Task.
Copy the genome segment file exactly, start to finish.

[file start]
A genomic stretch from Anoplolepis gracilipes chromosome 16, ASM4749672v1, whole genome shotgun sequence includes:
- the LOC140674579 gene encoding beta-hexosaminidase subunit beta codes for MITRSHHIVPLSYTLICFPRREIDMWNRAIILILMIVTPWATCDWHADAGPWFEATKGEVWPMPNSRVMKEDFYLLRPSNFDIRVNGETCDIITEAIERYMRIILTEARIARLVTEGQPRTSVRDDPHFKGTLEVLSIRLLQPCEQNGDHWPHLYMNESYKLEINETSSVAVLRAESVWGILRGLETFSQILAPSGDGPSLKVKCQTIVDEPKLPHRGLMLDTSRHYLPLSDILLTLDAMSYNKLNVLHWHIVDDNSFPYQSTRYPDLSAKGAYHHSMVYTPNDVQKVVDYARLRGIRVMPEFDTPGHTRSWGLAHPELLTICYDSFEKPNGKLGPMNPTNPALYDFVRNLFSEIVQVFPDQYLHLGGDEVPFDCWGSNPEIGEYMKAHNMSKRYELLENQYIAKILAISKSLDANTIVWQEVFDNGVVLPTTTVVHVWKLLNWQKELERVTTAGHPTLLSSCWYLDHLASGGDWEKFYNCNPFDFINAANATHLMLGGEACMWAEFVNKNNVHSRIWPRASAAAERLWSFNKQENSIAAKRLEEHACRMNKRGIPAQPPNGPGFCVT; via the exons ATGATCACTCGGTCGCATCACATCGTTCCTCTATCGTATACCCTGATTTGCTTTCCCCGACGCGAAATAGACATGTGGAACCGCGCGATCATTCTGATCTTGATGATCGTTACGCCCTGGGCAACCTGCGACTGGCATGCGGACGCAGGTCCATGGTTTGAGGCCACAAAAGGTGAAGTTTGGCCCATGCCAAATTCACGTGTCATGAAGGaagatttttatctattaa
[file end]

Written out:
A genomic stretch from Anoplolepis gracilipes chromosome 16, ASM4749672v1, whole genome shotgun sequence includes:
- the LOC140674579 gene encoding beta-hexosaminidase subunit beta codes for MITRSHHIVPLSYTLICFPRREIDMWNRAIILILMIVTPWATCDWHADAGPWFEATKGEVWPMPNSRVMKEDFYLLRPSNFDIRVNGETCDIITEAIERYMRIILTEARIARLVTEGQPRTSVRDDPHFKGTLEVLSIRLLQPCEQNGDHWPHLYMNESYKLEINETSSVAVLRAESVWGILRGLETFSQILAPSGDGPSLKVKCQTIVDEPKLPHRGLMLDTSRHYLPLSDILLTLDAMSYNKLNVLHWHIVDDNSFPYQSTRYPDLSAKGAYHHSMVYTPNDVQKVVDYARLRGIRVMPEFDTPGHTRSWGLAHPELLTICYDSFEKPNGKLGPMNPTNPALYDFVRNLFSEIVQVFPDQYLHLGGDEVPFDCWGSNPEIGEYMKAHNMSKRYELLENQYIAKILAISKSLDANTIVWQEVFDNGVVLPTTTVVHVWKLLNWQKELERVTTAGHPTLLSSCWYLDHLASGGDWEKFYNCNPFDFINAANATHLMLGGEACMWAEFVNKNNVHSRIWPRASAAAERLWSFNKQENSIAAKRLEEHACRMNKRGIPAQPPNGPGFCVT; via the exons ATGATCACTCGGTCGCATCACATCGTTCCTCTATCGTATACCCTGATTTGCTTTCCCCGACGCGAAATAGACATGTGGAACCGCGCGATCATTCTGATCTTGATGATCGTTACGCCCTGGGCAACCTGCGACTGGCATGCGGACGCAGGTCCATGGTTTGAGGCCACAAAAGGTGAAGTTTGGCCCATGCCAAATTCACGTGTCATGAAGGaagatttttatctattaa